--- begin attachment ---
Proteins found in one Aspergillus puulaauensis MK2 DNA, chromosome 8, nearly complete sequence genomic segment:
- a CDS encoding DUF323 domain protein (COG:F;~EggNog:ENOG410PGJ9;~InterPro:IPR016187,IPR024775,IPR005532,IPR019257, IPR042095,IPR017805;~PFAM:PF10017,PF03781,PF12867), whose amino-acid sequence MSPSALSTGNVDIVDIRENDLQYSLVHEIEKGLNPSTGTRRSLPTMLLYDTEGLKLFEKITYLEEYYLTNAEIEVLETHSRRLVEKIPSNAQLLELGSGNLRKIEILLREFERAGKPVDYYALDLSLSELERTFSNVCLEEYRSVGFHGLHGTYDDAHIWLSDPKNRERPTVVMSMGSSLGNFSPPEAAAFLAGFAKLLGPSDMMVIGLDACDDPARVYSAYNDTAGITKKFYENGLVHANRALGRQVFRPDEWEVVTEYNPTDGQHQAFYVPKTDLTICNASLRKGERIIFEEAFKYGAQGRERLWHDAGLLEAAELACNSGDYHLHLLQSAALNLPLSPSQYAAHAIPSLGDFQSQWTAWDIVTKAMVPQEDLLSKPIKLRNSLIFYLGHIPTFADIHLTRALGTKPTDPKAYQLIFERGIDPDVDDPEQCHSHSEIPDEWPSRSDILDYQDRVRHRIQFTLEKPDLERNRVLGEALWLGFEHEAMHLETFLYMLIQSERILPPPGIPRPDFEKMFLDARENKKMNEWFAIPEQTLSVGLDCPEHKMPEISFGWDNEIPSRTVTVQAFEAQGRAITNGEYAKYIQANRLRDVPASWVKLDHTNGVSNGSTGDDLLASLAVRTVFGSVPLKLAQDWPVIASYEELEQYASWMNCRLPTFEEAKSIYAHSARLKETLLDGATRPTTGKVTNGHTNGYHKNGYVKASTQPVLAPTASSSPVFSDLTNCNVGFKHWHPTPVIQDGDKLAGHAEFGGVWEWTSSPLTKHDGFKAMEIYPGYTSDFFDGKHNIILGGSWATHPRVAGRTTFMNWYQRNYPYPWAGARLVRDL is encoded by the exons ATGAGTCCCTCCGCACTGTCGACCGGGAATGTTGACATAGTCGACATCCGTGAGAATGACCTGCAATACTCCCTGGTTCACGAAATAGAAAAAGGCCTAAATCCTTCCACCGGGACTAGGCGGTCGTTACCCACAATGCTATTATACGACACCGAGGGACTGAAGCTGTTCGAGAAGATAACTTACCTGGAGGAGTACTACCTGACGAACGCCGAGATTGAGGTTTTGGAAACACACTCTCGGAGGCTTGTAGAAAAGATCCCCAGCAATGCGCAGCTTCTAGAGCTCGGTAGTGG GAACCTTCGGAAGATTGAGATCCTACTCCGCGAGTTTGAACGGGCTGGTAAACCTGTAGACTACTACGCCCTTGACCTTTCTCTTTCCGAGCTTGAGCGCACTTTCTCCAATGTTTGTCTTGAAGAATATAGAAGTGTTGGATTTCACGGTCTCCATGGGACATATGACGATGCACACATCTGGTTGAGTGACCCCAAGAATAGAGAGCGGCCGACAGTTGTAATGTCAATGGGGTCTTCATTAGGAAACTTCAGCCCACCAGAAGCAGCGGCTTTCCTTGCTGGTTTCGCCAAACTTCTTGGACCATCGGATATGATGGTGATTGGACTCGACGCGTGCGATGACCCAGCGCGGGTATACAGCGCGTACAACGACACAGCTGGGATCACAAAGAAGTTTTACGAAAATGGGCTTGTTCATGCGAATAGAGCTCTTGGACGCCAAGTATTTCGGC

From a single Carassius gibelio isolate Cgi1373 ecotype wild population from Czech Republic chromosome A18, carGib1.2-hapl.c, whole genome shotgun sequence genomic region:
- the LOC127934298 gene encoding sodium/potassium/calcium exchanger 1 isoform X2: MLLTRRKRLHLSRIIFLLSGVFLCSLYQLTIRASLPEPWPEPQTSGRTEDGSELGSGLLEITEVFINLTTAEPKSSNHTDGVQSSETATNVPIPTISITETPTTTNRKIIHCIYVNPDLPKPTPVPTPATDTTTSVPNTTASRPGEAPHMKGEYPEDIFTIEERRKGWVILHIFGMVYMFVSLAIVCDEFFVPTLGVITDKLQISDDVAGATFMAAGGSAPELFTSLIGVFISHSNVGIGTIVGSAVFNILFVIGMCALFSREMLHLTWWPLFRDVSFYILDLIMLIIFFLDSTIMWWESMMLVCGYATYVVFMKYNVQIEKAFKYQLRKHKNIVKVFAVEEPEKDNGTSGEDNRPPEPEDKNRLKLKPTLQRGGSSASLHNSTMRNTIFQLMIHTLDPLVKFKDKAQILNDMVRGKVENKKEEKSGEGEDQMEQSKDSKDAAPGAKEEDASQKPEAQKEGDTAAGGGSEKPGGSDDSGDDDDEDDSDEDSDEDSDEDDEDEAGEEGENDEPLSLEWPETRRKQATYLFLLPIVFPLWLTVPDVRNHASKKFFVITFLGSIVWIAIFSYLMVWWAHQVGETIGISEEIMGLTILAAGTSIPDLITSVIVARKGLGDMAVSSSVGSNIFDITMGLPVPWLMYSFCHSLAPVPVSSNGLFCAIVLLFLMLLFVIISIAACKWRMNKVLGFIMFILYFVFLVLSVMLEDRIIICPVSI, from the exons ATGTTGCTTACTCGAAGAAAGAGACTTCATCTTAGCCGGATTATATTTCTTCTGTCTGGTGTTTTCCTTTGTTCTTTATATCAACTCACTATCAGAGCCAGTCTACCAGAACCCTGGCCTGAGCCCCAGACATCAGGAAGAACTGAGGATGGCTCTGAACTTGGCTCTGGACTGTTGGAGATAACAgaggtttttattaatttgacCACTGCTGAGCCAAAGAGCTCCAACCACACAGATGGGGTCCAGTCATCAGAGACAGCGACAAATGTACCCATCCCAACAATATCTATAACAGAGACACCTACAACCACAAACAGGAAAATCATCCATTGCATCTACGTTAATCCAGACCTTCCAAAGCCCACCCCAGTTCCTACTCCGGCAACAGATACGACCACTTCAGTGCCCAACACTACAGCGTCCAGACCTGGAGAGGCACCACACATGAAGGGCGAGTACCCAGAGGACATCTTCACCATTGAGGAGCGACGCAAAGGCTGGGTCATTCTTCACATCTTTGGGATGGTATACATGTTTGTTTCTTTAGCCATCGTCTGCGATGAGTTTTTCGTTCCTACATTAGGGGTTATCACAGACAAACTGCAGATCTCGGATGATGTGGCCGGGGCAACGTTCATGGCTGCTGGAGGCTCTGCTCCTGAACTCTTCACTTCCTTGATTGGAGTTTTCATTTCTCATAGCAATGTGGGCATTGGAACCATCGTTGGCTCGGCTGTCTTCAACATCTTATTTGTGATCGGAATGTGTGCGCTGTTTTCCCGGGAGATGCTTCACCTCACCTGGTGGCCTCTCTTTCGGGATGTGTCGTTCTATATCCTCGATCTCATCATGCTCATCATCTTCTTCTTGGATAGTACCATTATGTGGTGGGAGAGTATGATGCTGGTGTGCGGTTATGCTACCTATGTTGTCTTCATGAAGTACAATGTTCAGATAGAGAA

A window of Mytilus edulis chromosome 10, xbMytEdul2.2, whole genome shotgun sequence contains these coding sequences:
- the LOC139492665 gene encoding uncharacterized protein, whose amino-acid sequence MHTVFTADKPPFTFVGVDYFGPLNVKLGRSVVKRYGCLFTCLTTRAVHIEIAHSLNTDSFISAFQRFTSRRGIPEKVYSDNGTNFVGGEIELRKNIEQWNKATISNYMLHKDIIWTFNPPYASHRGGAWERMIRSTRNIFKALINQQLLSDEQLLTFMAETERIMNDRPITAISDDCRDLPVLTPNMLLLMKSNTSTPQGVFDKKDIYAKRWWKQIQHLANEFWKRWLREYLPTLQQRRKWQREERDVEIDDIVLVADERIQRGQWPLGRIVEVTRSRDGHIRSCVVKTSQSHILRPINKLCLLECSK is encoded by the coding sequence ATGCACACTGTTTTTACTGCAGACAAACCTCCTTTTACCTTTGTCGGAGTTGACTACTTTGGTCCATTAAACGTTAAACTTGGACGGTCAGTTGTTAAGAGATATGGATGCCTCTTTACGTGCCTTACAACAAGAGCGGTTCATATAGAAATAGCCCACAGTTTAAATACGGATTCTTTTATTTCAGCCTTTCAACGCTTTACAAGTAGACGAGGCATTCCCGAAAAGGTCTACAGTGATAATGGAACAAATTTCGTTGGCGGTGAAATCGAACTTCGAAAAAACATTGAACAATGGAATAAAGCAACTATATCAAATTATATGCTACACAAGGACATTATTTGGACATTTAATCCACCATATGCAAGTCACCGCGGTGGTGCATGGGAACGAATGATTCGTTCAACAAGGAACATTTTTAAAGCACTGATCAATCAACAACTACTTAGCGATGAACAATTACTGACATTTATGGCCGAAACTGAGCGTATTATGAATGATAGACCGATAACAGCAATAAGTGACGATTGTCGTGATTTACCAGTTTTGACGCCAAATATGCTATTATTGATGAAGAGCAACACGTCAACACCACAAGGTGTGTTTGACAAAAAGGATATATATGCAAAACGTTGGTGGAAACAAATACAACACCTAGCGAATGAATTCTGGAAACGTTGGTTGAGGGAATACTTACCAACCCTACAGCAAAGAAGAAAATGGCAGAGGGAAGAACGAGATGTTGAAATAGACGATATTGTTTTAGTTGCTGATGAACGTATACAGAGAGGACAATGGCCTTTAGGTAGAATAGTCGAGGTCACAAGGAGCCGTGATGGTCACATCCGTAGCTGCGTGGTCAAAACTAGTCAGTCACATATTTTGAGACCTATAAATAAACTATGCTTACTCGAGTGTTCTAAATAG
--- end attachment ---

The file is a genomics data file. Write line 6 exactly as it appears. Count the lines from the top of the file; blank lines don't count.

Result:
- the LOC139492665 gene encoding uncharacterized protein, whose amino-acid sequence MHTVFTADKPPFTFVGVDYFGPLNVKLGRSVVKRYGCLFTCLTTRAVHIEIAHSLNTDSFISAFQRFTSRRGIPEKVYSDNGTNFVGGEIELRKNIEQWNKATISNYMLHKDIIWTFNPPYASHRGGAWERMIRSTRNIFKALINQQLLSDEQLLTFMAETERIMNDRPITAISDDCRDLPVLTPNMLLLMKSNTSTPQGVFDKKDIYAKRWWKQIQHLANEFWKRWLREYLPTLQQRRKWQREERDVEIDDIVLVADERIQRGQWPLGRIVEVTRSRDGHIRSCVVKTSQSHILRPINKLCLLECSK is encoded by the coding sequence ATGCACACTGTTTTTACTGCAGACAAACCTCCTTTTACCTTTGTCGGAGTTGACTACTTTGGTCCATTAAACGTTAAACTTGGACGGTCAGTTGTTAAGAGATATGGATGCCTCTTTACGTGCCTTACAACAAGAGCGGTTCATATAGAAATAGCCCACAGTTTAAATACGGATTCTTTTATTTCAGCCTTTCAACGCTTTACAAGTAGACGAGGCATTCCCGAAAAGGTCTACAGTGATAATGGAACAAATTTCGTTGGCGGTGAAATCGAACTTCGAAAAAACATTGAACAATGGAATAAAGCAACTATATCAAATTATATGCTACACAAGGACATTATTTGGACATTTAATCCACCATATGCAAGTCACCGCGGTGGTGCATGGGAACGAATGATTCGTTCAACAAGGAACATTTTTAAAGCACTGATCAATCAACAACTACTTAGCGATGAACAATTACTGACATTTATGGCCGAAACTGAGCGTATTATGAATGATAGACCGATAACAGCAATAAGTGACGATTGTCGTGATTTACCAGTTTTGACGCCAAATATGCTATTATTGATGAAGAGCAACACGTCAACACCACAAGGTGTGTTTGACAAAAAGGATATATATGCAAAACGTTGGTGGAAACAAATACAACACCTAGCGAATGAATTCTGGAAACGTTGGTTGAGGGAATACTTACCAACCCTACAGCAAAGAAGAAAATGGCAGAGGGAAGAACGAGATGTTGAAATAGACGATATTGTTTTAGTTGCTGATGAACGTATACAGAGAGGACAATGGCCTTTAGGTAGAATAGTCGAGGTCACAAGGAGCCGTGATGGTCACATCCGTAGCTGCGTGGTCAAAACTAGTCAGTCACATATTTTGAGACCTATAAATAAACTATGCTTACTCGAGTGTTCTAAATAG